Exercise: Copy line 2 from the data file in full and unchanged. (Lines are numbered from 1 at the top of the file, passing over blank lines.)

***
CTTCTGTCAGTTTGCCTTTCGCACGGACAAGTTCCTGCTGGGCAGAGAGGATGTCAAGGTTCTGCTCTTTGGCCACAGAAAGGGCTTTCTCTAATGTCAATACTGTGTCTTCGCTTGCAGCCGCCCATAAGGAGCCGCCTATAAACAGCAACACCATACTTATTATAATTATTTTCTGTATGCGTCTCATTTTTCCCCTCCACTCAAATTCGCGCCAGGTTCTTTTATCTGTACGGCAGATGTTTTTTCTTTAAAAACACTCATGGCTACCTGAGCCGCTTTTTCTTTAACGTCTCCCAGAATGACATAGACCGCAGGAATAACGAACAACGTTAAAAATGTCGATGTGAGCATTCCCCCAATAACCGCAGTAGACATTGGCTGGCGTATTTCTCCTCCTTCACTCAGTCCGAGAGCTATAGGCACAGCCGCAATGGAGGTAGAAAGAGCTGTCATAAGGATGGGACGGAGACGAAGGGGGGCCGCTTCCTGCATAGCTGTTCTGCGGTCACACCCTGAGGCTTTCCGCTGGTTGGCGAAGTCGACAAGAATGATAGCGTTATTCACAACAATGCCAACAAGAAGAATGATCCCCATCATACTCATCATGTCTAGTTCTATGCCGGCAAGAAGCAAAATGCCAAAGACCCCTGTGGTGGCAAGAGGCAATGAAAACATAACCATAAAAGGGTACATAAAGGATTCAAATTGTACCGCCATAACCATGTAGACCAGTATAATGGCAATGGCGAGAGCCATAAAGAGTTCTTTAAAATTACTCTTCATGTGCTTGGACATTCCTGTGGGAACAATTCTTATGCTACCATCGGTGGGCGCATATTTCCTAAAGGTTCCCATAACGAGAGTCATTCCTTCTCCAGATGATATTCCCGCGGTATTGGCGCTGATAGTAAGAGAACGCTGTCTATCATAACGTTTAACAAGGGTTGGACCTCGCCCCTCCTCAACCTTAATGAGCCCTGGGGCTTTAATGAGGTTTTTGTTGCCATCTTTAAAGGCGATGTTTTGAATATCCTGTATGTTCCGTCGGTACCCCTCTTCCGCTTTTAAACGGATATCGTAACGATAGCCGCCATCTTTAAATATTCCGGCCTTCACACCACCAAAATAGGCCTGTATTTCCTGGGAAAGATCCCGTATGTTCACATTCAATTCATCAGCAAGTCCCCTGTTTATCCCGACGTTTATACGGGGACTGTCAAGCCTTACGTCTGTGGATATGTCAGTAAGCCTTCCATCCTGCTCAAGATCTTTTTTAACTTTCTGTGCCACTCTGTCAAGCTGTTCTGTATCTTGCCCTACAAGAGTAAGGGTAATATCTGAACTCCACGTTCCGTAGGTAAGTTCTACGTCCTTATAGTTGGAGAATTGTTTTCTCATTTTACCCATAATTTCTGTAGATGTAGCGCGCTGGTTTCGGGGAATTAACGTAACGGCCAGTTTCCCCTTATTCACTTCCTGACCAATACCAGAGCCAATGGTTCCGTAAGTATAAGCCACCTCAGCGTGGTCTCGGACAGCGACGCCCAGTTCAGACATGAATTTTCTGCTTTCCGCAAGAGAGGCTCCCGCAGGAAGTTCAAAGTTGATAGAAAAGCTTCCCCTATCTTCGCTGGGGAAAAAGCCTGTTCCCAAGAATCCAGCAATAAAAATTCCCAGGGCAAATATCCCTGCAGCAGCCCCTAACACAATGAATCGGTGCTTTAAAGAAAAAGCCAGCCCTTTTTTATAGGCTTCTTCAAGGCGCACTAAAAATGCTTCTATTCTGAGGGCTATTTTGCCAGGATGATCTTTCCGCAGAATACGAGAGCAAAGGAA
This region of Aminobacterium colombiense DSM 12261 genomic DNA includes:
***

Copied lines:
This region of Aminobacterium colombiense DSM 12261 genomic DNA includes: